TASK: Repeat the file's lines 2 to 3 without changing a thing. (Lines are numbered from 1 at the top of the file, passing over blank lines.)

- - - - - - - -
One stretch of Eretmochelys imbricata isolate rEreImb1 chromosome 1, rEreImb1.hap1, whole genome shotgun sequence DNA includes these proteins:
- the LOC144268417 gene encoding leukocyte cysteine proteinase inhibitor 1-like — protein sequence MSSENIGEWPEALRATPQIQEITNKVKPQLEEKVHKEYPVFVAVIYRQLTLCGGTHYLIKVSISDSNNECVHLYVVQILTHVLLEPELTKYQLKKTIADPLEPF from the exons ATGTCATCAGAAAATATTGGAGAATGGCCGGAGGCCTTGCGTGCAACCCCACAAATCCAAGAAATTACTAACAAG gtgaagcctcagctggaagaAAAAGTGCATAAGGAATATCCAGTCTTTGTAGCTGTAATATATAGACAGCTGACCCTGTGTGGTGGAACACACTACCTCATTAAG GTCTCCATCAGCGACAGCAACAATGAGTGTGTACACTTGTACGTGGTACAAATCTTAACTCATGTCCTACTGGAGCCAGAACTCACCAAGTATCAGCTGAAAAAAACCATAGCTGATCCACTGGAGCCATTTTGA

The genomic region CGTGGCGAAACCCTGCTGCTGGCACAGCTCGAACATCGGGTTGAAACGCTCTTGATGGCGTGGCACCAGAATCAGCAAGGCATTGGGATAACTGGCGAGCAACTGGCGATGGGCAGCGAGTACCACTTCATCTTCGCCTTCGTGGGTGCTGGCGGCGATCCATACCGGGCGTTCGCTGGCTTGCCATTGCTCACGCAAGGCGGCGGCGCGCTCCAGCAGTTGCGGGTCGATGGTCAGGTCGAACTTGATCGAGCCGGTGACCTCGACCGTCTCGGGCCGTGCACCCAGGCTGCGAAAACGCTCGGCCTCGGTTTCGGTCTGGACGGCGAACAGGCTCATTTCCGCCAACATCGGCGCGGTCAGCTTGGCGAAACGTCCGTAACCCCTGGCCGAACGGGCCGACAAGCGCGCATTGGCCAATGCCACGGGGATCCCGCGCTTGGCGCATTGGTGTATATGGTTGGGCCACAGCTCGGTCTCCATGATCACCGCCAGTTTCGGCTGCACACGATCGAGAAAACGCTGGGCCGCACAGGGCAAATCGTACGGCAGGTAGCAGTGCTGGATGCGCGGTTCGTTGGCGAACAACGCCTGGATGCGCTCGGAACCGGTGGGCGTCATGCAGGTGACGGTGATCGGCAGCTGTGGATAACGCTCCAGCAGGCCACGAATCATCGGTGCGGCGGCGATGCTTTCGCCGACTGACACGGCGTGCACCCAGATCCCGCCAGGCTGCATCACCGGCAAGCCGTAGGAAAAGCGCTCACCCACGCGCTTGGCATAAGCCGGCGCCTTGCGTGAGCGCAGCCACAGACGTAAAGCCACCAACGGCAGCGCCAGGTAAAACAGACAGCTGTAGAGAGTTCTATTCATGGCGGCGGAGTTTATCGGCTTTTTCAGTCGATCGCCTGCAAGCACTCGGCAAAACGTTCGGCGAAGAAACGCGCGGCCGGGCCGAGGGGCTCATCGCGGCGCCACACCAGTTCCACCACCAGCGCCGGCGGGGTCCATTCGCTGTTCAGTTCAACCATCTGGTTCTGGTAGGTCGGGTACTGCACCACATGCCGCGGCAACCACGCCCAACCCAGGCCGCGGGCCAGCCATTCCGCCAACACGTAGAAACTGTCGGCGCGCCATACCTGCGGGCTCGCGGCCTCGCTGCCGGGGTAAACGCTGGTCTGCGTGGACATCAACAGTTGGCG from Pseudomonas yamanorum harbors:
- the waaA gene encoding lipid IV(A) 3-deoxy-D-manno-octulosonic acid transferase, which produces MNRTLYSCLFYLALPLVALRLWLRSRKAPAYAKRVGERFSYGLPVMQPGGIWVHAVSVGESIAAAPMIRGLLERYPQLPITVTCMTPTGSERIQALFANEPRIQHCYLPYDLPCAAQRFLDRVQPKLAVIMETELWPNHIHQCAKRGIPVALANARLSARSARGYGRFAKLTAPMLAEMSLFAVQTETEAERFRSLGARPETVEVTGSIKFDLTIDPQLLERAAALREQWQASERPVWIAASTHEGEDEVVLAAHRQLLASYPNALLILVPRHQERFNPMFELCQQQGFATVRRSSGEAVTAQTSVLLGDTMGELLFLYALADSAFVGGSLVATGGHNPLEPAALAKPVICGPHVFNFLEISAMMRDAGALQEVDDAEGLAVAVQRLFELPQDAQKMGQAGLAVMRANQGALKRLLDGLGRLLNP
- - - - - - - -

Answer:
- the LOC144268417 gene encoding leukocyte cysteine proteinase inhibitor 1-like — protein sequence MSSENIGEWPEALRATPQIQEITNKVKPQLEEKVHKEYPVFVAVIYRQLTLCGGTHYLIKVSISDSNNECVHLYVVQILTHVLLEPELTKYQLKKTIADPLEPF from the exons ATGTCATCAGAAAATATTGGAGAATGGCCGGAGGCCTTGCGTGCAACCCCACAAATCCAAGAAATTACTAACAAG gtgaagcctcagctggaagaAAAAGTGCATAAGGAATATCCAGTCTTTGTAGCTGTAATATATAGACAGCTGACCCTGTGTGGTGGAACACACTACCTCATTAAG GTCTCCATCAGCGACAGCAACAATGAGTGTGTACACTTGTACGTGGTACAAATCTTAACTCATGTCCTACTGGAGCCAGAACTCACCAAGTATCAGCTGAAAAAAACCATAGCTGATCCACTGGAGCCATTTTGA

The genomic region CGTGGCGAAACCCTGCTGCTGGCACAGCTCGAACATCGGGTTGAAACGCTCTTGATGGCGTGGCACCAGAATCAGCAAGGCATTGGGATAACTGGCGAGCAACTGGCGATGGGCAGCGAGTACCACTTCATCTTCGCCTTCGTGGGTGCTGGCGGCGATCCATACCGGGCGTTCGCTGGCTTGCCATTGCTCACGCAAGGCGGCGGCGCGCTCCAGCAGTTGCGGGTCGATGGTCAGGTCGAACTTGATCGAGCCGGTGACCTCGACCGTCTCGGGCCGTGCACCCAGGCTGCGAAAACGCTCGGCCTCGGTTTCGGTCTGGACGGCGAACAGGCTCATTTCCGCCAACATCGGCGCGGTCAGCTTGGCGAAACGTCCGTAACCCCTGGCCGAACGGGCCGACAAGCGCGCATTGGCCAATGCCACGGGGATCCCGCGCTTGGCGCATTGGTGTATATGGTTGGGCCACAGCTCGGTCTCCATGATCACCGCCAGTTTCGGCTGCACACGATCGAGAAAACGCTGGGCCGCACAGGGCAAATCGTACGGCAGGTAGCAGTGCTGGATGCGCGGTTCGTTGGCGAACAACGCCTGGATGCGCTCGGAACCGGTGGGCGTCATGCAGGTGACGGTGATCGGCAGCTGTGGATAACGCTCCAGCAGGCCACGAATCATCGGTGCGGCGGCGATGCTTTCGCCGACTGACACGGCGTGCACCCAGATCCCGCCAGGCTGCATCACCGGCAAGCCGTAGGAAAAGCGCTCACCCACGCGCTTGGCATAAGCCGGCGCCTTGCGTGAGCGCAGCCACAGACGTAAAGCCACCAACGGCAGCGCCAGGTAAAACAGACAGCTGTAGAGAGTTCTATTCATGGCGGCGGAGTTTATCGGCTTTTTCAGTCGATCGCCTGCAAGCACTCGGCAAAACGTTCGGCGAAGAAACGCGCGGCCGGGCCGAGGGGCTCATCGCGGCGCCACACCAGTTCCACCACCAGCGCCGGCGGGGTCCATTCGCTGTTCAGTTCAACCATCTGGTTCTGGTAGGTCGGGTACTGCACCACATGCCGCGGCAACCACGCCCAACCCAGGCCGCGGGCCAGCCATTCCGCCAACACGTAGAAACTGTCGGCGCGCCATACCTGCGGGCTCGCGGCCTCGCTGCCGGGGTAAACGCTGGTCTGCGTGGACATCAACAGTTGGCG from Pseudomonas yamanorum harbors: